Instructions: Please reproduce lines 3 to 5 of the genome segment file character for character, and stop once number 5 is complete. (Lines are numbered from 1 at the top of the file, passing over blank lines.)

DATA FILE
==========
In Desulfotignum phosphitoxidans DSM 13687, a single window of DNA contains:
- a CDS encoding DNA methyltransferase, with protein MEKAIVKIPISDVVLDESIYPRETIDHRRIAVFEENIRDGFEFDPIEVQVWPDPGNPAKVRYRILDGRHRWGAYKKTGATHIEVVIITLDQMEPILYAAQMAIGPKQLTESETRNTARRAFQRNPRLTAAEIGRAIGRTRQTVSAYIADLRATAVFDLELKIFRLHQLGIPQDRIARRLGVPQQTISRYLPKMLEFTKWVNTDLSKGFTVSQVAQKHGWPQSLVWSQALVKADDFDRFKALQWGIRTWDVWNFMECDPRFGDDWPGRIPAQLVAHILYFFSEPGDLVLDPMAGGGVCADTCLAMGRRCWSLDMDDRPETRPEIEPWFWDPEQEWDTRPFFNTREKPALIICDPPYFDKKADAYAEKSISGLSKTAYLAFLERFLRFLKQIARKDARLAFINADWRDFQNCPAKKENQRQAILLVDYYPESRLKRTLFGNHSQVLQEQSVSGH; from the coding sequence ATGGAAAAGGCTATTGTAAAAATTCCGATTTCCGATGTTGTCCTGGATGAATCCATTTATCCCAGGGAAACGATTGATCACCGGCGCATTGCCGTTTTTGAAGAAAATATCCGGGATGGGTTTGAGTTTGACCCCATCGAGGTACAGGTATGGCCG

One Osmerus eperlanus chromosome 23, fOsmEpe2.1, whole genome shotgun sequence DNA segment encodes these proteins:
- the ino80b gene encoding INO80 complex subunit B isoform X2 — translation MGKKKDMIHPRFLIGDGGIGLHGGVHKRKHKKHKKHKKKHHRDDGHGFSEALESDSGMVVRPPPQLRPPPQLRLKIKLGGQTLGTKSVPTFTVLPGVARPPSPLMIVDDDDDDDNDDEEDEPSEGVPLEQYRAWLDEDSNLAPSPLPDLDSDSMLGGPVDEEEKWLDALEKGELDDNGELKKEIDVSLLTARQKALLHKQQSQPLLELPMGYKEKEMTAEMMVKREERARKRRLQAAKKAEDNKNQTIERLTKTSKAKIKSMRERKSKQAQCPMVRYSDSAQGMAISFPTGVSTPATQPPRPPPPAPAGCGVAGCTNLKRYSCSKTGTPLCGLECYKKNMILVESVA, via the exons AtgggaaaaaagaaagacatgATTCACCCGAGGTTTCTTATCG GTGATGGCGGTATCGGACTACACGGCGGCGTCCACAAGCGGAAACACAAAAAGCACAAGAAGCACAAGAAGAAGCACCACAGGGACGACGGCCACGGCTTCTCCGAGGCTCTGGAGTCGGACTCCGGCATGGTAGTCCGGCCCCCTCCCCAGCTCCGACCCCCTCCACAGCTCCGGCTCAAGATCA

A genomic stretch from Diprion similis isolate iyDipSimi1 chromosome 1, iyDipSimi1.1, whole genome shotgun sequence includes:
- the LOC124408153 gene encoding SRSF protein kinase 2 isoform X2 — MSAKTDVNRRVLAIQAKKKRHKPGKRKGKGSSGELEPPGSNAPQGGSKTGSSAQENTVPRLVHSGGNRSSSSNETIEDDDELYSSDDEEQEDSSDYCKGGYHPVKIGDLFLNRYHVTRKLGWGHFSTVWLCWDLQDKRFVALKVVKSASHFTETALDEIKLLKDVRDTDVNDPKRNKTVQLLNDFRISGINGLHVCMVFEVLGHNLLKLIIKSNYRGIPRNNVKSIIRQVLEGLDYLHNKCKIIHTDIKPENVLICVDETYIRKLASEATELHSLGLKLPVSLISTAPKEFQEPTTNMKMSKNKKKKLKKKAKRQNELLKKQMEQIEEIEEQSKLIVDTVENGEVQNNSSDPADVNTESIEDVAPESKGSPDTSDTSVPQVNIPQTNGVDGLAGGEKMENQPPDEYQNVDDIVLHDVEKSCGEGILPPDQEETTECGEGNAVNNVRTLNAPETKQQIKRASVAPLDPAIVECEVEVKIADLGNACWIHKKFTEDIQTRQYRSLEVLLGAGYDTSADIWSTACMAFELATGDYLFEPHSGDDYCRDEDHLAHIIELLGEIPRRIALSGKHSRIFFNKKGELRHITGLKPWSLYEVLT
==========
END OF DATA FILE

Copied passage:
One Osmerus eperlanus chromosome 23, fOsmEpe2.1, whole genome shotgun sequence DNA segment encodes these proteins:
- the ino80b gene encoding INO80 complex subunit B isoform X2 — translation MGKKKDMIHPRFLIGDGGIGLHGGVHKRKHKKHKKHKKKHHRDDGHGFSEALESDSGMVVRPPPQLRPPPQLRLKIKLGGQTLGTKSVPTFTVLPGVARPPSPLMIVDDDDDDDNDDEEDEPSEGVPLEQYRAWLDEDSNLAPSPLPDLDSDSMLGGPVDEEEKWLDALEKGELDDNGELKKEIDVSLLTARQKALLHKQQSQPLLELPMGYKEKEMTAEMMVKREERARKRRLQAAKKAEDNKNQTIERLTKTSKAKIKSMRERKSKQAQCPMVRYSDSAQGMAISFPTGVSTPATQPPRPPPPAPAGCGVAGCTNLKRYSCSKTGTPLCGLECYKKNMILVESVA, via the exons AtgggaaaaaagaaagacatgATTCACCCGAGGTTTCTTATCG GTGATGGCGGTATCGGACTACACGGCGGCGTCCACAAGCGGAAACACAAAAAGCACAAGAAGCACAAGAAGAAGCACCACAGGGACGACGGCCACGGCTTCTCCGAGGCTCTGGAGTCGGACTCCGGCATGGTAGTCCGGCCCCCTCCCCAGCTCCGACCCCCTCCACAGCTCCGGCTCAAGATCA

A genomic stretch from Diprion similis isolate iyDipSimi1 chromosome 1, iyDipSimi1.1, whole genome shotgun sequence includes: